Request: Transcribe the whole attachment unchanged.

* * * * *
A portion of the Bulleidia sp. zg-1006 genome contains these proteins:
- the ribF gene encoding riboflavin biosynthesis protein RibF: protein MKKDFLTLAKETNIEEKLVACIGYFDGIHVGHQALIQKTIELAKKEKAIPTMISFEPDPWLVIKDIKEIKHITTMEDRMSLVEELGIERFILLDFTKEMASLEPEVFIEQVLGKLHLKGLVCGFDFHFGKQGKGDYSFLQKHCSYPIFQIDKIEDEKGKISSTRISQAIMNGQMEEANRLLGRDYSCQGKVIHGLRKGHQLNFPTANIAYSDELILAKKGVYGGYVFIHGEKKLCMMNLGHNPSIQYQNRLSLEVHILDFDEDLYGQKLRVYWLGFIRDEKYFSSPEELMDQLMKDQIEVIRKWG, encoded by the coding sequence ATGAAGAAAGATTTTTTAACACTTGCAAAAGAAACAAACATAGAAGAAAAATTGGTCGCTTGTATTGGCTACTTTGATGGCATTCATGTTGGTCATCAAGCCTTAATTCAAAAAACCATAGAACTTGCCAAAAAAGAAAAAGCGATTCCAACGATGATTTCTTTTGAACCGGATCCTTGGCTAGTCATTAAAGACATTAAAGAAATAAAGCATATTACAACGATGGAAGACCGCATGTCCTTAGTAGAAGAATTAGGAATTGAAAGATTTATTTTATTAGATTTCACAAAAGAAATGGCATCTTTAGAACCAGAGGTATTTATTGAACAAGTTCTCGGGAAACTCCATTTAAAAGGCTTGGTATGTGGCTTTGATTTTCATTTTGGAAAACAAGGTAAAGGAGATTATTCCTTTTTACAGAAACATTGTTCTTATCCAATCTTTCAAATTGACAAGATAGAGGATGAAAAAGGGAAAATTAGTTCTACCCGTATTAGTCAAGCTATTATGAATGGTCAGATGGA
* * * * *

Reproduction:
A portion of the Bulleidia sp. zg-1006 genome contains these proteins:
- the ribF gene encoding riboflavin biosynthesis protein RibF: protein MKKDFLTLAKETNIEEKLVACIGYFDGIHVGHQALIQKTIELAKKEKAIPTMISFEPDPWLVIKDIKEIKHITTMEDRMSLVEELGIERFILLDFTKEMASLEPEVFIEQVLGKLHLKGLVCGFDFHFGKQGKGDYSFLQKHCSYPIFQIDKIEDEKGKISSTRISQAIMNGQMEEANRLLGRDYSCQGKVIHGLRKGHQLNFPTANIAYSDELILAKKGVYGGYVFIHGEKKLCMMNLGHNPSIQYQNRLSLEVHILDFDEDLYGQKLRVYWLGFIRDEKYFSSPEELMDQLMKDQIEVIRKWG, encoded by the coding sequence ATGAAGAAAGATTTTTTAACACTTGCAAAAGAAACAAACATAGAAGAAAAATTGGTCGCTTGTATTGGCTACTTTGATGGCATTCATGTTGGTCATCAAGCCTTAATTCAAAAAACCATAGAACTTGCCAAAAAAGAAAAAGCGATTCCAACGATGATTTCTTTTGAACCGGATCCTTGGCTAGTCATTAAAGACATTAAAGAAATAAAGCATATTACAACGATGGAAGACCGCATGTCCTTAGTAGAAGAATTAGGAATTGAAAGATTTATTTTATTAGATTTCACAAAAGAAATGGCATCTTTAGAACCAGAGGTATTTATTGAACAAGTTCTCGGGAAACTCCATTTAAAAGGCTTGGTATGTGGCTTTGATTTTCATTTTGGAAAACAAGGTAAAGGAGATTATTCCTTTTTACAGAAACATTGTTCTTATCCAATCTTTCAAATTGACAAGATAGAGGATGAAAAAGGGAAAATTAGTTCTACCCGTATTAGTCAAGCTATTATGAATGGTCAGATGGA